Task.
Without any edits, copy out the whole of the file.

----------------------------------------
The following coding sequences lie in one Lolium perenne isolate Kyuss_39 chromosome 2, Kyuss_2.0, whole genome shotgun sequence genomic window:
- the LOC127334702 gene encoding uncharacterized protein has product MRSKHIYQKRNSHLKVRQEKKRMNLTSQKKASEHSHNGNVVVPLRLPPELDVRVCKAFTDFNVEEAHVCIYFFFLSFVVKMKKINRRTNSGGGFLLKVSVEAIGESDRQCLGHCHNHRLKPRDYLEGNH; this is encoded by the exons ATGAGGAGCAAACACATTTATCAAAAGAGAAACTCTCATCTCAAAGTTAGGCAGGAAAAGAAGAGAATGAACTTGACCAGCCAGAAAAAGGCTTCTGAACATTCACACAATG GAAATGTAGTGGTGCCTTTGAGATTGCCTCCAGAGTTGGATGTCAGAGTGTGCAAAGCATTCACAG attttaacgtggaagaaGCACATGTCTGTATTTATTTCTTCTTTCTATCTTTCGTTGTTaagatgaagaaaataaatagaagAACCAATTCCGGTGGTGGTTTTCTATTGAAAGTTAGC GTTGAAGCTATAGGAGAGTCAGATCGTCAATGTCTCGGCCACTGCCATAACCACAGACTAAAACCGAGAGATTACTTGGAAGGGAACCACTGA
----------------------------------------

The following coding sequences lie in one Lolium perenne isolate Kyuss_39 chromosome 2, Kyuss_2.0, whole genome shotgun sequence genomic window:
- the LOC127334702 gene encoding uncharacterized protein has product MRSKHIYQKRNSHLKVRQEKKRMNLTSQKKASEHSHNGNVVVPLRLPPELDVRVCKAFTDFNVEEAHVCIYFFFLSFVVKMKKINRRTNSGGGFLLKVSVEAIGESDRQCLGHCHNHRLKPRDYLEGNH; this is encoded by the exons ATGAGGAGCAAACACATTTATCAAAAGAGAAACTCTCATCTCAAAGTTAGGCAGGAAAAGAAGAGAATGAACTTGACCAGCCAGAAAAAGGCTTCTGAACATTCACACAATG GAAATGTAGTGGTGCCTTTGAGATTGCCTCCAGAGTTGGATGTCAGAGTGTGCAAAGCATTCACAG attttaacgtggaagaaGCACATGTCTGTATTTATTTCTTCTTTCTATCTTTCGTTGTTaagatgaagaaaataaatagaagAACCAATTCCGGTGGTGGTTTTCTATTGAAAGTTAGC GTTGAAGCTATAGGAGAGTCAGATCGTCAATGTCTCGGCCACTGCCATAACCACAGACTAAAACCGAGAGATTACTTGGAAGGGAACCACTGA